These wash stations are always situated around the onsen in plain view of everyone in the pool. They're not hidden away. This is so everybody can scrutinize you scrubbing your body clean before you enter the onsen - a sort of policing by peer pressure: "Hey Gai-Gene.. you missed a spot!"

Everyone's behaviour in Japan is always for the benefit of society, whether it's wearing a facemask in public so you don't spread your own germs, using an umbrella condom so you don't drip water everywhere when you carry your brolly indoors, or scrubbing your butt clean so you don't pollute the onsen. Disregard for others is seen as deviant behaviour and there is huge pressure to conform to this code. And extreme shame and ostracism if you don't.


Japanese Proverb

This is in stark contrast to the western way of thinking, where personal liberty is placed ahead of the common good. There, the prevailing attitude is: "Everybody's got rights - and my rights are more important than yours!"

I hate that kind of mentality.

In Japan, there's a pendulum swing to the other extreme, where there's a narrow set of behaviour that's tolerated in this society. Maybe it stifles individualism, creative thinking, experimenting with different ways of doing things. But personally, I prefer that over the rampant selfishness, callousness and disregard for others that I see in the west.

Rant over.
 

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In this Japanese version of Turn Down Service, the maids come in and actually make the futons for you! So cool!!!
 

Riceburner

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Japanese Proverb

This is in stark contrast to the western way of thinking, where personal liberty is placed ahead of the common good. There, the prevailing attitude is: "Everybody's got rights - and my rights are more important than yours!"

I hate that kind of mentality.

In Japan, there's a pendulum swing to the other extreme, where there's a narrow set of behaviour that's tolerated in this society. Maybe it stifles individualism, creative thinking, experimenting with different ways of doing things. But personally, I prefer that over the rampant selfishness, callousness and disregard for others that I see in the west.

Rant over.
The alternate saying...the squeaky wheel gets the grease. ?
 

pfbmgd

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Most onsens in hotels are just swimming pools, fed by hot springs water piped up from the ground. However, the nicer establishments make their onsens look as natural as possible.


Oooh, so fancy! Yes, I brought a camera into a public bath house... What could possibly go wrong?

I figure if Neda will be kicked out for her tattoos, I might as well get into the gangster action as well. Thankfully, the onsen is empty when I go in, so I'm able to snap some shots.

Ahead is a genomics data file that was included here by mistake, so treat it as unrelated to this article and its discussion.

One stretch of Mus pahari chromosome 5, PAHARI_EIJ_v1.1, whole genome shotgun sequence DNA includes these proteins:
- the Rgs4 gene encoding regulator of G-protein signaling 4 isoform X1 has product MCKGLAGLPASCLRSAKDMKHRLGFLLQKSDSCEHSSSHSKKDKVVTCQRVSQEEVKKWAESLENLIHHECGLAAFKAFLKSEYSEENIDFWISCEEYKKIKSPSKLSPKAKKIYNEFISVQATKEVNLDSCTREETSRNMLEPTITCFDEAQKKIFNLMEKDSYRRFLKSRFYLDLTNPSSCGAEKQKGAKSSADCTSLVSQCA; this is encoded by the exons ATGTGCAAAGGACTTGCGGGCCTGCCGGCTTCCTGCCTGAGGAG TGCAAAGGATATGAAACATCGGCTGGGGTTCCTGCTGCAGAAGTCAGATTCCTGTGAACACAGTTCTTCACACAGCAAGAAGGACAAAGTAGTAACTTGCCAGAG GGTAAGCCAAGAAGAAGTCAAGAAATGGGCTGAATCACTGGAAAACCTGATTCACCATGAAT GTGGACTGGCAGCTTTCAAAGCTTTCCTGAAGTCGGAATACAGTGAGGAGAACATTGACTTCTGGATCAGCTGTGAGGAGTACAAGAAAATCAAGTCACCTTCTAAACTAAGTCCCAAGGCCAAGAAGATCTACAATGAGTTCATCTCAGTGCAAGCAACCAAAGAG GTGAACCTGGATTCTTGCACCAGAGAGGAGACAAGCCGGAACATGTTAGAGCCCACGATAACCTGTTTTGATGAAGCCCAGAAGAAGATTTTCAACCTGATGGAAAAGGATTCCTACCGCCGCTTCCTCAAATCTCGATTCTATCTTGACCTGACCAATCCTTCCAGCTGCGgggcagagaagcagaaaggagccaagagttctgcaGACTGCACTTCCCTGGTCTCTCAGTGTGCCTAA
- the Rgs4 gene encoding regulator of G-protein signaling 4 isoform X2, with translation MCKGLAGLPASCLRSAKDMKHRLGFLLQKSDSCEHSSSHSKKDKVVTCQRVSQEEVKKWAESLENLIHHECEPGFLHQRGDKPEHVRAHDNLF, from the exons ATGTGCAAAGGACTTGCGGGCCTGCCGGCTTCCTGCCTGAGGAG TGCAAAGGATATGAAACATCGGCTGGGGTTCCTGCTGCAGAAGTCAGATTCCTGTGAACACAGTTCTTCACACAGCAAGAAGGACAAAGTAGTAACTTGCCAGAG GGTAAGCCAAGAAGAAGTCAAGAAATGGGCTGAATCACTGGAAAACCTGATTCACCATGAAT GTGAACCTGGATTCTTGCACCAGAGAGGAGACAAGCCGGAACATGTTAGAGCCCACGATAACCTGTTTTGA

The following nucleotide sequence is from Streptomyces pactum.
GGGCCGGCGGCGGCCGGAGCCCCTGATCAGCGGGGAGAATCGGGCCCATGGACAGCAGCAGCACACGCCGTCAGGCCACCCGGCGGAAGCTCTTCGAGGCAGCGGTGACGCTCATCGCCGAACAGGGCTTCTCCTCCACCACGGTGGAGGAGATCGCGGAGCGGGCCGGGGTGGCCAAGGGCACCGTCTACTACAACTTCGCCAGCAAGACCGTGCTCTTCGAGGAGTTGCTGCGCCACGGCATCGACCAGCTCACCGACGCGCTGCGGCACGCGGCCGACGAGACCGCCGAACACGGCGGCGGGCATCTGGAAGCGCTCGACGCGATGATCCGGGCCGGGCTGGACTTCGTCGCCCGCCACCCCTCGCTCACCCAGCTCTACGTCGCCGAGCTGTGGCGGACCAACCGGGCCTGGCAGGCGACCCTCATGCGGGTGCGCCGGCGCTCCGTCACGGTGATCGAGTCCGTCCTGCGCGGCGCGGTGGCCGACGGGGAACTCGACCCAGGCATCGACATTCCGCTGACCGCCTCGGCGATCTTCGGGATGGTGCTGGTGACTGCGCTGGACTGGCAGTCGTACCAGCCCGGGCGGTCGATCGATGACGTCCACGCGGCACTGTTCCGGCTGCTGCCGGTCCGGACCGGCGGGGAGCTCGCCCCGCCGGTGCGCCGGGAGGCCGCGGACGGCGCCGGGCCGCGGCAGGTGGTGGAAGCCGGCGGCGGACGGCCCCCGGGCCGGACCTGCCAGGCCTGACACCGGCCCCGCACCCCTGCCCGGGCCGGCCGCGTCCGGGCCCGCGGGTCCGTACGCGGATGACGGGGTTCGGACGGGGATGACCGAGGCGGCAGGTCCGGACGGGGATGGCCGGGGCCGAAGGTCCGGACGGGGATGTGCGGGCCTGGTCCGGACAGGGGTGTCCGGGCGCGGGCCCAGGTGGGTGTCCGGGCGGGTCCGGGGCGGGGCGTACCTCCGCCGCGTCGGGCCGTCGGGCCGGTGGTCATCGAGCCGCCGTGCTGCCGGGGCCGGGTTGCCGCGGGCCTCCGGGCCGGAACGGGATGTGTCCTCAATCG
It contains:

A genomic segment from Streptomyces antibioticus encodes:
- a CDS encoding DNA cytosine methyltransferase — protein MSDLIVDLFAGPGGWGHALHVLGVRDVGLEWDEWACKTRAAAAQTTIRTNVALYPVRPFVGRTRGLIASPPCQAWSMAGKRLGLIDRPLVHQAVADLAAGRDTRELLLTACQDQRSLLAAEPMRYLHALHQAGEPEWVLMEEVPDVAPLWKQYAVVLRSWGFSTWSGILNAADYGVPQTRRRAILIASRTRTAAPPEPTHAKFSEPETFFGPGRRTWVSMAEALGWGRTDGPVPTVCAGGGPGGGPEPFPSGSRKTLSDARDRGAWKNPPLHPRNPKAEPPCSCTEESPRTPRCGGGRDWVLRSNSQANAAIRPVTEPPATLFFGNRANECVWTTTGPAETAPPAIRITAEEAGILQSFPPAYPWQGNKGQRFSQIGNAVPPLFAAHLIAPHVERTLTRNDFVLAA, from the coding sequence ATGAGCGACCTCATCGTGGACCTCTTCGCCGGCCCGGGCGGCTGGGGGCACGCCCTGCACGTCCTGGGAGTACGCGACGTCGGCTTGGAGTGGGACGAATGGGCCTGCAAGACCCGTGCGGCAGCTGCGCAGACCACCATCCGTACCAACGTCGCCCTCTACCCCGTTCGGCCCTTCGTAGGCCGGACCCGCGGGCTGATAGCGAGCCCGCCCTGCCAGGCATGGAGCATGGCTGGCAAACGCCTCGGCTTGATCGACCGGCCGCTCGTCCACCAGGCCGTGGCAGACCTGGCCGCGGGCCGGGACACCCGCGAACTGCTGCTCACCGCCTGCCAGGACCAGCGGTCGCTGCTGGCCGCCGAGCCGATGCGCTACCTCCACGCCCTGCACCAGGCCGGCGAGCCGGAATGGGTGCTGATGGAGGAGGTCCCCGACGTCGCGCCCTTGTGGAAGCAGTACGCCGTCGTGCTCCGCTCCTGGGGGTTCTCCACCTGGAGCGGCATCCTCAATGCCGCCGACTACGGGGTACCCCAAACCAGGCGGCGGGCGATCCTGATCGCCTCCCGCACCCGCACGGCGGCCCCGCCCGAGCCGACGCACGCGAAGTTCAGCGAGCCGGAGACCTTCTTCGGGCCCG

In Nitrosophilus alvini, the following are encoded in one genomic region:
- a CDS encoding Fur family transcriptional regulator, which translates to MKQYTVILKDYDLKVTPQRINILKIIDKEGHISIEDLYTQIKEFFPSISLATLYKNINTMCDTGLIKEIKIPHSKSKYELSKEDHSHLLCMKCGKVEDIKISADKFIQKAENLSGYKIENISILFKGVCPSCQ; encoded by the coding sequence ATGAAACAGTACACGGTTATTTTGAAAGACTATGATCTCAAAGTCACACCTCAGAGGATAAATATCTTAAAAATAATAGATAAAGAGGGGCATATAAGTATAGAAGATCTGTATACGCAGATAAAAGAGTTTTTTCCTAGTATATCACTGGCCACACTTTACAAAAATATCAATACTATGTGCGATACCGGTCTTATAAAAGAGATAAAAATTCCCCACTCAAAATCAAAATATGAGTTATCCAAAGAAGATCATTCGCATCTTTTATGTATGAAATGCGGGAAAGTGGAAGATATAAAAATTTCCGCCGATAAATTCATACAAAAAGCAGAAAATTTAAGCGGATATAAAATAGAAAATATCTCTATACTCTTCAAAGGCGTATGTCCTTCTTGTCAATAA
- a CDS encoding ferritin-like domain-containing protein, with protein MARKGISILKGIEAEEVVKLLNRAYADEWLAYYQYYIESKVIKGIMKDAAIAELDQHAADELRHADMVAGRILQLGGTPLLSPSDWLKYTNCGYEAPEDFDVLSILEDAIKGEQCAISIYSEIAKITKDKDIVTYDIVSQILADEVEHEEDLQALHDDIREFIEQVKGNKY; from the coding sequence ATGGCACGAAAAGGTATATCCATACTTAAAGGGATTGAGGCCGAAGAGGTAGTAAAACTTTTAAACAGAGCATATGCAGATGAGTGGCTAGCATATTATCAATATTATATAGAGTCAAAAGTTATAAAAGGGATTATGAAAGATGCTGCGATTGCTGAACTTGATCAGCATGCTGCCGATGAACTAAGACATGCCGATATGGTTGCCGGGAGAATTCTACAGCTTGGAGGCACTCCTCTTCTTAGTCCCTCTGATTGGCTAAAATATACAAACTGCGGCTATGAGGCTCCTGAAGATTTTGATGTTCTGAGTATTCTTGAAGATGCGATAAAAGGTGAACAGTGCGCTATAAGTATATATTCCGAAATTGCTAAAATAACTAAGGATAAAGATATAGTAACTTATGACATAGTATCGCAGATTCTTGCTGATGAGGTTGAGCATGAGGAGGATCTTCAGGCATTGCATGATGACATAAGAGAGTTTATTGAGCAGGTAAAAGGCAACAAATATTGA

Just like most things in Japan, there is a strict etiquette in how to onsen. The pools are not chlorinated at all, so everyone who enters has to wash and scrub their bodies vigorously before they go in so there are no stray hairs or body oils floating around in the onsen. There are many wash stations situated around the onsen, equipped with soap, shampoo, wash clothes, buckets and a little shower head.

When you enter the onsen, you're supposed to put your towel on your head so it doesn't get wet.


Performing the pre-onsen cleansing ritual. And then... aaaaaaahhhhhhh!

Onsen etiquette is a very good example of the Japanese culture of conformity.

These wash stations are always situated around the onsen in plain view of everyone in the pool. They're not hidden away. This is so everybody can scrutinize you scrubbing your body clean before you enter the onsen - a sort of policing by peer pressure: "Hey Gai-Gene.. you missed a spot!"

Everyone's behaviour in Japan is always for the benefit of society, whether it's wearing a facemask in public so you don't spread your own germs, using an umbrella condom so you don't drip water everywhere when you carry your brolly indoors, or scrubbing your butt clean so you don't pollute the onsen. Disregard for others is seen as deviant behaviour and there is huge pressure to conform to this code. And extreme shame and ostracism if you don't.


Japanese Proverb

This is in stark contrast to the western way of thinking, where personal liberty is placed ahead of the common good. There, the prevailing attitude is: "Everybody's got rights - and my rights are more important than yours!"

I hate that kind of mentality.

In Japan, there's a pendulum swing to the other extreme, where there's a narrow set of behaviour that's tolerated in this society. Maybe it stifles individualism, creative thinking, experimenting with different ways of doing things. But personally, I prefer that over the rampant selfishness, callousness and disregard for others that I see in the west.

Rant over.

I looks like a fantastic experience . Hoping to hit Japan in the next year or so .